by David P. Greisman
Beibut Shumenov only has 15 fights on his record, but he’s actually been a pro for six years — and a light heavyweight world titleholder for nearly four years. Fame has eluded him, though.
And so Shumenov says his recent signings with Golden Boy Promotions and powerful boxing adviser Al Haymon will benefit him by bringing him opportunities that were not there before.
“I was waiting for so long for this kind of thing,” Shumenov told reporters after his fight on Saturday in San Antonio, a third-round technical knockout of Tomas Kovacs that brought his record to 14-1 (9 KOs). “Before, I was promoting myself. It was really hard for me. I never made any money. I lost money. I never made any money. We tried to make several unification title fights, but it never happened.”
Shumenov won his World Boxing Association belt controversially in January 2010, taking a split decision in his rematch with Gabriel Campillo. He followed that with a decision win over Vyacheslav Uzelkov in July 2010, a knockout of William Joppy in January 2011, a stoppage of Danny Santiago in July 2011, and a shutout of Enrique Ornelas in June 2012.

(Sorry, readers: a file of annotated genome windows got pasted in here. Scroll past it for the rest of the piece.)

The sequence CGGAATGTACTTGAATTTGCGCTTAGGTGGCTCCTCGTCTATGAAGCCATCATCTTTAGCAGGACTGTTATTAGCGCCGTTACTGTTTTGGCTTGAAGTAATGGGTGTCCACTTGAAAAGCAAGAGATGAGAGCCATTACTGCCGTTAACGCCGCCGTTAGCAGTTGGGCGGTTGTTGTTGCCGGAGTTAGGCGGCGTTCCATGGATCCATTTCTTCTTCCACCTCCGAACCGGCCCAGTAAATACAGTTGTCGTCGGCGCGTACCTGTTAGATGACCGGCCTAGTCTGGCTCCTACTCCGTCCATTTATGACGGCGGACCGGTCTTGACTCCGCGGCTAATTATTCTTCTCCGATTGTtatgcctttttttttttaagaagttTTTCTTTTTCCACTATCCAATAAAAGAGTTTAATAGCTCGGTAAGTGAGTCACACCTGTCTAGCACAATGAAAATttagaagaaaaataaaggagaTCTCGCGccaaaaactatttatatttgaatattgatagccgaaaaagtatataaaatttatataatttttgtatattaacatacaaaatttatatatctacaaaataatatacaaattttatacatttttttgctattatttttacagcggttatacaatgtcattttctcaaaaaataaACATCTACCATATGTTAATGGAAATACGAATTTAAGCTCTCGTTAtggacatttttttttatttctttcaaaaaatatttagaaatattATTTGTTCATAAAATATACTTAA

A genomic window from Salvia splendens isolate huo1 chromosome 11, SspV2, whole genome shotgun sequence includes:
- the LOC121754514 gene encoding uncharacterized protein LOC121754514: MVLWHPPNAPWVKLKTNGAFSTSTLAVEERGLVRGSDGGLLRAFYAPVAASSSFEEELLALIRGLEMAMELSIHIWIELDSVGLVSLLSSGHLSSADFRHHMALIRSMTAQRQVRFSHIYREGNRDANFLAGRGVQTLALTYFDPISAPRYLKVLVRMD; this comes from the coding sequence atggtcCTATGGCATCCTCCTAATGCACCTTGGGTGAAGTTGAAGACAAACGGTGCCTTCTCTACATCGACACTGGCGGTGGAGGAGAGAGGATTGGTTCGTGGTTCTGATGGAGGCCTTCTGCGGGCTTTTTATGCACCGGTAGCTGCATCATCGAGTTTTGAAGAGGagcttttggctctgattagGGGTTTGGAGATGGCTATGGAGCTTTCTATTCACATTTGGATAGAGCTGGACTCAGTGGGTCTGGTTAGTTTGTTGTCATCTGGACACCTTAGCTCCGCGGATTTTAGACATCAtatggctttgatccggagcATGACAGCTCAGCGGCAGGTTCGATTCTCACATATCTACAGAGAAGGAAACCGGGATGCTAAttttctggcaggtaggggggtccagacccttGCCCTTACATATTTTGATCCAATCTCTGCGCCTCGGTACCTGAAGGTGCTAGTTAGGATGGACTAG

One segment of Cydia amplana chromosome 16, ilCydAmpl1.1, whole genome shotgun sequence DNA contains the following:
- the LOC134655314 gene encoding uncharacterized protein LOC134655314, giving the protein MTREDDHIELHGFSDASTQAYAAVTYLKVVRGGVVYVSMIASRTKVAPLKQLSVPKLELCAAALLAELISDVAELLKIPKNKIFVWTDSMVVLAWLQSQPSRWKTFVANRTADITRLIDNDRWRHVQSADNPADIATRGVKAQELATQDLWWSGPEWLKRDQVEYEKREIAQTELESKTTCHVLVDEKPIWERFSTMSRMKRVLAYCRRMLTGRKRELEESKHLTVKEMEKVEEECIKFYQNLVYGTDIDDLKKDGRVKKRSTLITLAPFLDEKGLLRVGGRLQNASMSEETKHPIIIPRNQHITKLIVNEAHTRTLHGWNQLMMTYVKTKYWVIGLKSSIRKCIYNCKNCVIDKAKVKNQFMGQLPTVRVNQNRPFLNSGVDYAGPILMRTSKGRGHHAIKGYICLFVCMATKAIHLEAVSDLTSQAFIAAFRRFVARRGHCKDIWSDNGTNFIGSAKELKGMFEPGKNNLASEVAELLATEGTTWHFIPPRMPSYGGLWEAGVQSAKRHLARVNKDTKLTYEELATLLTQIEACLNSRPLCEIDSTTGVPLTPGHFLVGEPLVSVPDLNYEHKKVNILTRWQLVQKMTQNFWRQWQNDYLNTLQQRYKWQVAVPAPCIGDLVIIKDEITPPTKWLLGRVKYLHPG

Now that Shumenov is with Golden Boy, all signs point to a unification bout in 2014 with Bernard Hopkins. By the time they fight, if they do fight, Hopkins will be 49 years old. Shumenov is 30, but he doesn’t see that gap as being to Hopkins’ disadvantage.
“Age for Hopkins is not an issue,” Shumenov said. “He proved so many times. In his last performance [a win over Karo Murat], I was actually very surprised that he can also take punches. He can also take punches that not even young guys can take. Like people say, he’s not a normal human. He’s extraordinary. Or maybe he is an alien.”
Pick up a copy of David’s new book, “Fighting Words: The Heart and Heartbreak of Boxing,” at http://bit.ly/fightingwordsamazon or internationally at http://bit.ly/fightingwordsworldwide . Send questions/comments via email at [email protected]